A fictional lawyer once told a fictional jury that his religion instructed believers, “Act as if ye had faith, and faith will be given to you.” This is pretty much what tenant advocates and the elected officials who support them have to do now that Republicans are set to control the state Senate when rent regulations come up for renewal in June.
“We can make the case—if we pack Albany, if we pack buses. If we organize, organize,” said Public Advocate Letitia James at a rally Tuesday morning on the windswept plaza in from of City Hall. “If we let people know what is at stake in this city, we will win.”
Going into the elections, tenant advocates hoped to strengthen rent regulations, aiming to kill off features like vacancy decontrol that have helped shave 100,000 or so units from the system in the past decade. City Hall and some elected officials wanted even more—namely, the repeal of the Urstadt Law that prevents the city from adjusting its own rent regulations.
Even under the best of circumstances, either goal was going to involve an uphill battle in Albany. The November 4 results turned that steep hill into a sheer cliff. But people do climb cliffs, and tenant advocates have to give it a shot if only to preserve the system that exists now and avoid getting one with even wider loopholes.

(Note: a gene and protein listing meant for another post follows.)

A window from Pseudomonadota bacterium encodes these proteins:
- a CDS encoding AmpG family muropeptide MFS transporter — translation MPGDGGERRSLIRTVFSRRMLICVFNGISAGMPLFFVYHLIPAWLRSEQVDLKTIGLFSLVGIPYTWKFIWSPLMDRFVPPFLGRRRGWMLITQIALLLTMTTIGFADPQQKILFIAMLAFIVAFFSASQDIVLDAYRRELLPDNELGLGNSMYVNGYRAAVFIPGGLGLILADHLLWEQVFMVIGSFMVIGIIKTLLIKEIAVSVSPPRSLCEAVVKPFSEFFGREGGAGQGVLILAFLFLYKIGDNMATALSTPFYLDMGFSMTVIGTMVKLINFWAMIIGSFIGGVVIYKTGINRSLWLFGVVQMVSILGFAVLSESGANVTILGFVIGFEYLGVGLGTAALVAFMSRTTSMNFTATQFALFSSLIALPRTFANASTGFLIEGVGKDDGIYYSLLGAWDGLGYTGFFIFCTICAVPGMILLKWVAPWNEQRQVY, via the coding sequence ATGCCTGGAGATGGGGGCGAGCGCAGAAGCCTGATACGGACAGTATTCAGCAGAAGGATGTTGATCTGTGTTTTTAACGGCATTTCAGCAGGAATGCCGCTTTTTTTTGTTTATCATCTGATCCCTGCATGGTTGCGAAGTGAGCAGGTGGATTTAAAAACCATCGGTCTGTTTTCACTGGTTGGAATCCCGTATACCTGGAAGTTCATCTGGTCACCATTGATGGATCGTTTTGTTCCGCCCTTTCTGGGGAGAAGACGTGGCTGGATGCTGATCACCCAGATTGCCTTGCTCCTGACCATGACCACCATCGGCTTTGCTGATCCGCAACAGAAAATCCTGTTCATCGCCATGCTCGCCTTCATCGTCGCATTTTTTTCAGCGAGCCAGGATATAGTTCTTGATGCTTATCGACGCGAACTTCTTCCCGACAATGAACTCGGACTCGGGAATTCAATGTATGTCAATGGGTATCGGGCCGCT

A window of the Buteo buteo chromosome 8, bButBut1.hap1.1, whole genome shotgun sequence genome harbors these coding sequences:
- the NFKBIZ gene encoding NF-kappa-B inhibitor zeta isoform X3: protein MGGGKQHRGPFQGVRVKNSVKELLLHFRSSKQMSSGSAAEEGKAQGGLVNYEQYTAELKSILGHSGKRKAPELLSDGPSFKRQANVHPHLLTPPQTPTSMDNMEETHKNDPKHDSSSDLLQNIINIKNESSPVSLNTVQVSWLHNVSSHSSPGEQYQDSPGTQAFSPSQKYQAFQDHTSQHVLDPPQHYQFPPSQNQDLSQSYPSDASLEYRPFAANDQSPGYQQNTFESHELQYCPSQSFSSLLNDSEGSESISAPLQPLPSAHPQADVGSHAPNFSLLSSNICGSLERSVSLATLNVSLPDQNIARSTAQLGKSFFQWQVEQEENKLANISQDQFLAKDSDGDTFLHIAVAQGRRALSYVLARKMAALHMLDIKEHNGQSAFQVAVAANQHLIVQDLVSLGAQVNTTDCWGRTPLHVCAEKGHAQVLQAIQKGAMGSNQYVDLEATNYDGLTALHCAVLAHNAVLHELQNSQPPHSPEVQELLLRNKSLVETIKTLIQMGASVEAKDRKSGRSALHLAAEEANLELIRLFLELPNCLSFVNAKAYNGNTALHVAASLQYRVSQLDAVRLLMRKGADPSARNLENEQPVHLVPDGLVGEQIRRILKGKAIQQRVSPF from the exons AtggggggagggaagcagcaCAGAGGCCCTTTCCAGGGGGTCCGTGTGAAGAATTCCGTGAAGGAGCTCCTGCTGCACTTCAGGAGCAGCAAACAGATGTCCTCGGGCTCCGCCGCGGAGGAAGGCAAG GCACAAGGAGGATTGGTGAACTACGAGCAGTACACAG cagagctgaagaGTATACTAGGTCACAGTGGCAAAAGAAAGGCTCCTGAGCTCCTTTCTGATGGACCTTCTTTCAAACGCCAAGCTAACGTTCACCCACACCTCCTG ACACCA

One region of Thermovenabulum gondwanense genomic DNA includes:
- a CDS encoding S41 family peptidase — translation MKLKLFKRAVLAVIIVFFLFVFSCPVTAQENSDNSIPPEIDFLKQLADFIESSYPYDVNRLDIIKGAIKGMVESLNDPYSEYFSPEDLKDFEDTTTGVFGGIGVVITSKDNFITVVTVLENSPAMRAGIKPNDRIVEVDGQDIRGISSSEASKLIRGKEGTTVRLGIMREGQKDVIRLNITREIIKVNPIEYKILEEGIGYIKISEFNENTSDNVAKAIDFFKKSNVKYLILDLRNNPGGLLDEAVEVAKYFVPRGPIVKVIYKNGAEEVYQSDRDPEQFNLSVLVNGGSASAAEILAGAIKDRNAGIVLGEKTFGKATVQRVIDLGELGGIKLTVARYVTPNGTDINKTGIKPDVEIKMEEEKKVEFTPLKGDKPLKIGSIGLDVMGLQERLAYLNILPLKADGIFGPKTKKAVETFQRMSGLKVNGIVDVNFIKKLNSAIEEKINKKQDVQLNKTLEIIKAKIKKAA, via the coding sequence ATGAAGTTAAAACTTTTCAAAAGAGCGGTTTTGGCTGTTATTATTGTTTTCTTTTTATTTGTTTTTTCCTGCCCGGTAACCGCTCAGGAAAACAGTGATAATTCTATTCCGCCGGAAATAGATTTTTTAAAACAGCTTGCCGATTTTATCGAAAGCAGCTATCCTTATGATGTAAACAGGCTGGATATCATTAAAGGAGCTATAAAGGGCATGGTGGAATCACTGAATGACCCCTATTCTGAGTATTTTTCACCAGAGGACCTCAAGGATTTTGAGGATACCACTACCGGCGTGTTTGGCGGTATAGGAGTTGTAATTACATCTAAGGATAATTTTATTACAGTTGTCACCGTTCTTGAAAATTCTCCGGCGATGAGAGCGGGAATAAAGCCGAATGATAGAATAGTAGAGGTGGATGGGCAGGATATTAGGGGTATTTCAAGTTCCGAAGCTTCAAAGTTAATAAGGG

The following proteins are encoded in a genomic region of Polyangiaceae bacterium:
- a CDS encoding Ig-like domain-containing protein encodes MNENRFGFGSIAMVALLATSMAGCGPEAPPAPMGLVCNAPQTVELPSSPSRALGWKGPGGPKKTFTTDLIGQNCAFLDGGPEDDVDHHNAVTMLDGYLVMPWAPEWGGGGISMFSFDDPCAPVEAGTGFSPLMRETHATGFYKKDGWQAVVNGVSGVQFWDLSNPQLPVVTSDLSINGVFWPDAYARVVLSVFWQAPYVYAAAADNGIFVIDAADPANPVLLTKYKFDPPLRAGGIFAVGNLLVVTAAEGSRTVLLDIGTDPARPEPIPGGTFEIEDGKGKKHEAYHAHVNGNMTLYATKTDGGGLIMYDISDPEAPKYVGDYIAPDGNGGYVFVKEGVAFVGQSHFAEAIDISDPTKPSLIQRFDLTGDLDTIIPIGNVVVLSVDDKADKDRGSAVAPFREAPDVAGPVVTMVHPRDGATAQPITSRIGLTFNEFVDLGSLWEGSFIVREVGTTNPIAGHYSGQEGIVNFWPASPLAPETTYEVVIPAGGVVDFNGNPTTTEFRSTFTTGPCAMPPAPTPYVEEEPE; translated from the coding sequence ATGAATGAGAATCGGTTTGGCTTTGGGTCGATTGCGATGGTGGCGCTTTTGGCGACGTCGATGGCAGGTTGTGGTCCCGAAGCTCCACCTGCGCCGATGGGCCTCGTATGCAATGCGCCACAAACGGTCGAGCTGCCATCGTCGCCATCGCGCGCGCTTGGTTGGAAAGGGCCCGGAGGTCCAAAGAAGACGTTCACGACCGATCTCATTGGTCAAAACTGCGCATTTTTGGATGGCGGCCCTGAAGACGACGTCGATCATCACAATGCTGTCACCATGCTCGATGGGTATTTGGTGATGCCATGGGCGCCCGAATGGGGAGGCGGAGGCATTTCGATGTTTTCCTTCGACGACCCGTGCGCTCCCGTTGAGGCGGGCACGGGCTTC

“Home rule now! Home rule now!” chanted Brooklyn Councilmember and Housing Committee chairman Jumaane Williams. “That’s the No. 1 thing we can do to preserve rent regulations and I believe it is within our grasp.” Local control, Williams said, is an idea “as Republican as apple pie” but the party has opposed it because of campaign contributions it gets from property owners and their lobbyists. “We have to get past that.”
Practically speaking, tenant advocates’ hopes hinge on two men: Assembly Speaker Sheldon Silver and Governor Andrew Cuomo, who will be two of the three men in a room when the deals are hashed out next spring on rent regs, a host of real-estate tax breaks, the budget, mayoral control of schools—basically everything but the color of the state flag.
Silver’s support for tenant issues is known; the question is whether he’ll be a tough enough negotiator. The governor, on the other hand, is a total wild card.
“The governor of the state of New York has to have this at the top of his agenda,” Brooklyn Borough President Eric Adams told the crowd. The Senate may be lost, Adams said, but “we have two of the three.” He added: “We need to know where the governor is on this issue.”
Tenant advocates candidly acknowledge that they don’t have pure political power on their side. So they have to rely on the strength of their argument and their organizing—and hope that those are enough because, let’s face it, the stakes are too high for fatalism. As State Sen. Liz Krueger put it: “If we can’t protect and expand affordable housing, then every other issue collapses into itself.”
That quote about faith, by the way, is as fictional as the lawyer who uttered; it doesn’t exist in any scripture, unless you consider the script for “The Verdict” a religious text. But there’s truth in it. I mean, where else would faith come from?